Interview: P.O.S.

P.O.S. (Minneapolis)
By Kandis Knight

“I was nervous last night,” recapped P.O.S. about his debut cd release party for his first solo project, Ipecac Neat. “I usually play a lot of shows so I never get nervous but I was nervous last night because I have been trying to have a CD release party for this record for like two years,” said P.O.S., 22.

First Avenue was packed for the early all-ages show on Sun., Mar. 14, and the second show sold out. “I had the Plastic Constellations backing me up and I never played my songs with a live band before but it worked just fine. EPL and Snakebird played the best show they ever played and so did I. It was a really great show.”

Ipecac Neat was officially released last week, two years after P.O.S. (born Stefon Alexander) began work on the project. “[The record] has been hugely refined since the project started,” explained P.O.S.

The song writing process is complicated for most artists as P.O.S. explains, “You write 12 songs you like and then you write five songs you like better so you scrap the first 12 songs and you stack it like that.” When everything was over and done with P.O.S. wrote nearly 35 songs and only 15 made the final cut for Ipecac Neat.

“Right now my favorite track is probably ‘The Kidney Thief,’ although it changes. I sampled from a punk band out of Chicago called Baxter and I used the bass line and I get to sing on that song, loud.”

All of the songs on Ipecac Neat offer different feelings and emotions. P.O.S. was not shy about collaborating with local Hip-Hop champs including Crescent Moon of Odd Jobs, Toki Wright of The C.O.R.E. and I Self Devine of The Micranots. These collaborations added color and character to the 15-track project.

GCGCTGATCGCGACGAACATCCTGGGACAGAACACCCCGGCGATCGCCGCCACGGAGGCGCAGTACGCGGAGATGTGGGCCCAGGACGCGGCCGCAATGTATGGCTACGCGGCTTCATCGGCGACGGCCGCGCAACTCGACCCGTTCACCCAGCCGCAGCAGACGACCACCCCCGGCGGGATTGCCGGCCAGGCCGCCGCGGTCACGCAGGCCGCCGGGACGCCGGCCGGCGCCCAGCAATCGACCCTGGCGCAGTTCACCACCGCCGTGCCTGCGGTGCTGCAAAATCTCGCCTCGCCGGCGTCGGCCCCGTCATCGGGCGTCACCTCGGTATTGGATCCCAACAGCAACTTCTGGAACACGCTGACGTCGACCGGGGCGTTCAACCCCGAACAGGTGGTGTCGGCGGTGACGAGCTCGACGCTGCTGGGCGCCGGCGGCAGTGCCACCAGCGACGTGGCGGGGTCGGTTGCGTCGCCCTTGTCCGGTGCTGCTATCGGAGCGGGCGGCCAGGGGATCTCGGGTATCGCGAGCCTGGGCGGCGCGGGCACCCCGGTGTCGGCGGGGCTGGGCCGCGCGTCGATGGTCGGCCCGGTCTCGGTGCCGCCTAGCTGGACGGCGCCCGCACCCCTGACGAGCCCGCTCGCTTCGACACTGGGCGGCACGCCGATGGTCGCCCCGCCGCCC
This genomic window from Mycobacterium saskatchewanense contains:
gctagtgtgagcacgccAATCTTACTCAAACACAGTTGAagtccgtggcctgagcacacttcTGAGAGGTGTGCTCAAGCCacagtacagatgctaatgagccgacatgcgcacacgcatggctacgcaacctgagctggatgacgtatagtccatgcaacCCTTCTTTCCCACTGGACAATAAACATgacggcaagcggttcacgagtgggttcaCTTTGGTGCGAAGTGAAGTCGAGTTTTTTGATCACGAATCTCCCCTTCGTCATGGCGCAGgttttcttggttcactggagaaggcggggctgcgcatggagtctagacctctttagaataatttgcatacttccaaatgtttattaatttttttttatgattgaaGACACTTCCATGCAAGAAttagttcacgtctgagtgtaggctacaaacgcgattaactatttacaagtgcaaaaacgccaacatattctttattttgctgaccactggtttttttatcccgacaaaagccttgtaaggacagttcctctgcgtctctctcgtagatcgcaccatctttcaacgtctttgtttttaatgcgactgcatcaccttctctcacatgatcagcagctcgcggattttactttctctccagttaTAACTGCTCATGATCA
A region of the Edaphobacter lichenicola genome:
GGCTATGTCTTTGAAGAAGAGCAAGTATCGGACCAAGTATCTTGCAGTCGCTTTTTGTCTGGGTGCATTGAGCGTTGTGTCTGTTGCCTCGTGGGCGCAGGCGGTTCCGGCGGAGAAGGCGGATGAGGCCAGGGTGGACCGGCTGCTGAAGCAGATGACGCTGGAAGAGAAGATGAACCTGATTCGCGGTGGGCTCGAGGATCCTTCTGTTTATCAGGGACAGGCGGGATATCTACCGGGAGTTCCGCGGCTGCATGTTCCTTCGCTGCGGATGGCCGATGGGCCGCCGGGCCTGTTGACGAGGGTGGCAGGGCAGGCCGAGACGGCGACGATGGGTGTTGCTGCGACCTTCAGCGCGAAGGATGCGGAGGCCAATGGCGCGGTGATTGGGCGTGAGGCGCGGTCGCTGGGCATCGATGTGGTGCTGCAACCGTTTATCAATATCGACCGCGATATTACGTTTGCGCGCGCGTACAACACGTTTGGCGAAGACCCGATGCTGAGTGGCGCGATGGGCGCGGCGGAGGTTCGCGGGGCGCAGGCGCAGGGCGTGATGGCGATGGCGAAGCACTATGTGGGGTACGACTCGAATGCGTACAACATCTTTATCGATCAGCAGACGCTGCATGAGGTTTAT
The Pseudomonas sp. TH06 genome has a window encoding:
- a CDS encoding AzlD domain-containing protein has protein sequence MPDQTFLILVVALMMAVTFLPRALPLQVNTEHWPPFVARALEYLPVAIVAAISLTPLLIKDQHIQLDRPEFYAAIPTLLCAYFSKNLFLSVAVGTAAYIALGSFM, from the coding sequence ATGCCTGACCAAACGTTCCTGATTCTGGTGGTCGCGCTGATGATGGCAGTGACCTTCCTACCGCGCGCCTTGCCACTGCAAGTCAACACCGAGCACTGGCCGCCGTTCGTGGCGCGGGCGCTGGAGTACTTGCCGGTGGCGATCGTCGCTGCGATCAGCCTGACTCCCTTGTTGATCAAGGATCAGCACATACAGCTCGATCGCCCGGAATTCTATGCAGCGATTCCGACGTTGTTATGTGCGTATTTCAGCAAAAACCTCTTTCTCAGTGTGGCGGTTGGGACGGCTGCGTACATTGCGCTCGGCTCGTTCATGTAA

“I hope people get ready to listen to louder, more abrasive punk rock and Hip-Hop. There are some pretty personal tracks on the record, and listeners are going to take out of it what they can. I’m trying to write songs that cover newer ground, like different approaches to social politics and the way we look at the world around us,” touts P.O.S.

Like most artists the road to finalizing P.O.S.’ debut solo project was bumpy. His motivation to finish the project came from a typical source, an ex-girlfriend. “I went through a very serious breakup while completing this album, and that contributed a lot to my motivation for completing the record. One of the things she told me when we were breaking up was to get a real job. I guess it’s reasonable to want your boyfriend to make real money, but I was like, ‘This is my dream and I’m 22 and I should be able to fucking work on what I want to until I’m 30 and if it doesn’t work out by then I can go ahead and get a job.’”

In addition to making music and performing P.O.S. works at Rick’s Cabaret as a men’s attendant. “I give out cologne and whatnot,” said P.O.S. For recreation P.O.S. likes to spend his time drawing and skateboarding.

When asked to explain the sound of Ipecac Neat, P.O.S. explains “The CD sounds like me. It’s definitely Hip-Hop. I don’t think it’s punk/Hip-Hop. You can hear the punk aesthetic and influence if you know punk music—but if you’re not familiar with punk then it just sounds like harder Hip-Hop.”

From track to track, I can truly appreciate P.O.S.’ drive to be different by fusing two music genres. And is it fate or just a sign of the times that the same week P.O.S.’ album is released coincides with Minneapolis’ purple one being inducted into the Rock and Roll Hall of Fame?
P.O.S.’ brand of Hip-Hop/punk music is different and compelling enough to carve out a distinct place for itself here in Minneapolis. “When I was in punk bands I made punk rock because it was fun and super energetic. I do Hip-Hop because I can rap and it’s fun and I found a way to do it in an incredibly energetic way that has the energy of punk rock without necessarily being loud all the time.”

P.O.S. plays Mon., Mar. 22, at the Loring Pasta Bar. With Illuminous 3. 9 p.m. 327 14th Ave. SE, Mpls. 612-378-4849.

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